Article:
Q: When it comes to women, what do you find most attractive?
FASSBENDER: In terms of personality, I like women who are independent and self-assured and have a good sense of humour. From a physical perspective, I love everything about women. The neck, the shoulders, the wrists.I suppose I could go on.
Q: You've famously been naked in your films. Do you have any qualms when it comes to love scenes or violent scenes?
FASSBENDER: There are certain things that I would rather not do but I never ask those kinds of questions when I take on a role. I'm ready to do what's required of me by the director. That's my job. If I'm playing a sex addict, it's normal that you're going to be naked at some point in that kind of a film. Or if I'm playing in a film like A Dangerous Method where you're dealing with obsessive or deeply disturbed personalities there is no reason why I shouldn't be doing a scene that involves sadomasochistic behaviour [where he played psychoanalyst Carl Jung who spanks Keira Knightley's character Sabina Spielrein].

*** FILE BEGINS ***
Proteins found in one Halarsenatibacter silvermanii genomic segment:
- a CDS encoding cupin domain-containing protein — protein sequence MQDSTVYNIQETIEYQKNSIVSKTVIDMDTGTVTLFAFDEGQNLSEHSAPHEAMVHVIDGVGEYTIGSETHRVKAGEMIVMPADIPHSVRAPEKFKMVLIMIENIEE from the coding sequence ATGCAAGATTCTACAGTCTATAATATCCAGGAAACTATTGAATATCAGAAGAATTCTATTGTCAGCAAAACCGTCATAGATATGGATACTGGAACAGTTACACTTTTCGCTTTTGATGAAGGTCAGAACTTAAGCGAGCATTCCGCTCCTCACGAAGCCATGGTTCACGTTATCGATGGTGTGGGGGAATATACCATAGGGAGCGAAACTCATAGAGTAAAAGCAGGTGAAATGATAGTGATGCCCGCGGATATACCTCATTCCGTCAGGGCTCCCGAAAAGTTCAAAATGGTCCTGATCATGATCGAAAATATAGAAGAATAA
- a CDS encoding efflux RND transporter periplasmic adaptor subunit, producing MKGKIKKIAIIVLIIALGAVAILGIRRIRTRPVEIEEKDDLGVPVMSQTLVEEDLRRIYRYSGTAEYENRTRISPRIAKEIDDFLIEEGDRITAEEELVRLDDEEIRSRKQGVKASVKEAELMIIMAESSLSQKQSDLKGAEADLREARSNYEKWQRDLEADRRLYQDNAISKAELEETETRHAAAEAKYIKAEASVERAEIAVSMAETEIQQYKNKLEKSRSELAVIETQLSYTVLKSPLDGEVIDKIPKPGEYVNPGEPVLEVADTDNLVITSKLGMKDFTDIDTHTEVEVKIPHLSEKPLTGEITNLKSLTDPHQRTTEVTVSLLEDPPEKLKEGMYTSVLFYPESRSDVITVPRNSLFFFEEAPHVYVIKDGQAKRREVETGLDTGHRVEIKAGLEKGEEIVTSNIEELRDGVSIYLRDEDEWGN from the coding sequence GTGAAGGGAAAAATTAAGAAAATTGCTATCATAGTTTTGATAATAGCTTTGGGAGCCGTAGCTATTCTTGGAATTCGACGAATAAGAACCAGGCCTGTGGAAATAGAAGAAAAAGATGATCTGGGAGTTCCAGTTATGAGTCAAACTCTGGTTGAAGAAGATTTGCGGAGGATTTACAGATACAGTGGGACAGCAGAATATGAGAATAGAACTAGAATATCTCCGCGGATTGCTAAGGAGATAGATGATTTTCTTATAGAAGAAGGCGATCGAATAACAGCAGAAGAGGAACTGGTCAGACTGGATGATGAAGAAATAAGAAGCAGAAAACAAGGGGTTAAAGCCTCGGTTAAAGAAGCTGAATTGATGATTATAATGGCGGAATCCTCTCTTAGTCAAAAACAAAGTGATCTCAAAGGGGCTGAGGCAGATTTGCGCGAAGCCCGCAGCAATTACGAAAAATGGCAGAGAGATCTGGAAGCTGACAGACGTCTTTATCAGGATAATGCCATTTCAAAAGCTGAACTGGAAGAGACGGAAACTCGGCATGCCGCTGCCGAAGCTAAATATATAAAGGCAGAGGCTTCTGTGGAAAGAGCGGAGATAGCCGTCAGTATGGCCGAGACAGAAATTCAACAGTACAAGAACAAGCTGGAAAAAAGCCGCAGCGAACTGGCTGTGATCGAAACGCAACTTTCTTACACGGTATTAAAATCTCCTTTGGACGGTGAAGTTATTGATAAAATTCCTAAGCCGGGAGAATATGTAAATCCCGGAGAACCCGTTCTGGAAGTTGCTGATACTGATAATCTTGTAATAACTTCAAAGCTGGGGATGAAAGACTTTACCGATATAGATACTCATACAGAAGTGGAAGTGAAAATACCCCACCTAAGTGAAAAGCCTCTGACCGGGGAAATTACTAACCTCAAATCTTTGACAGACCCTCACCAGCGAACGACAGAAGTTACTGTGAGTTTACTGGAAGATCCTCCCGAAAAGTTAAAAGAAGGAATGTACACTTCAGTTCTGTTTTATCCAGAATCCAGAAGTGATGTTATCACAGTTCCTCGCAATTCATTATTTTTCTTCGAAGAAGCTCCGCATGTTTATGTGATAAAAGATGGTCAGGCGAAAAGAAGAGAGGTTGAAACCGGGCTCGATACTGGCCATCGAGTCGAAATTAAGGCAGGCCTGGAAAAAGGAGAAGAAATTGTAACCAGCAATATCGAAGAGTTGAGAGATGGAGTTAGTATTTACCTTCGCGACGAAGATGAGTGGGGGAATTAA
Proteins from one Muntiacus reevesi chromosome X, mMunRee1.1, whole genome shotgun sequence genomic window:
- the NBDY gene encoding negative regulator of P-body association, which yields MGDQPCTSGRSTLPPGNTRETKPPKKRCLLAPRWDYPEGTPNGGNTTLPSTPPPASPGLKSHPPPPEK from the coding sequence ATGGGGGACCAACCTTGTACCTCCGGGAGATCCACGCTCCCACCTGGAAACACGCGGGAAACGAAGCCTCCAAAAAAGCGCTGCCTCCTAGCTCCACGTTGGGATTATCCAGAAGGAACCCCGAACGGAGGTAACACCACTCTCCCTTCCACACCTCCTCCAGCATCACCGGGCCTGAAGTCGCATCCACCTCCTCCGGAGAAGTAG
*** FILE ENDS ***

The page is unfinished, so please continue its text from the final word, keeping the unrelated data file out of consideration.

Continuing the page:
Everyone has their own preferences when it comes to sexual pleasure and different directors will want to treat that subject differently and so I think you should be able to show every kind of behaviour. Just don't ask me to tell you my personal fantasies, I keep those for myself! (Laughs)
Q: What's the most difficult scene you've ever had to play in a film?
FASSBENDER: There have been a few but it's hard to compare them. One of the most difficult came in 12 Years a Slave where the rape scene was fairly disturbing for me. The whipping scene [where he beats the female slave Patsey played by Lupita Nyong'o] is also very hard to watch when you see the film. The only way to really get you through those intense moments is to have the support of your fellow actors and the director. After Lupita and I finished the rape scene, we hugged each other and had a drink afterwards as a way of calming down and getting it out of our systems.
Q: Are those moments part of what makes acting interesting for you?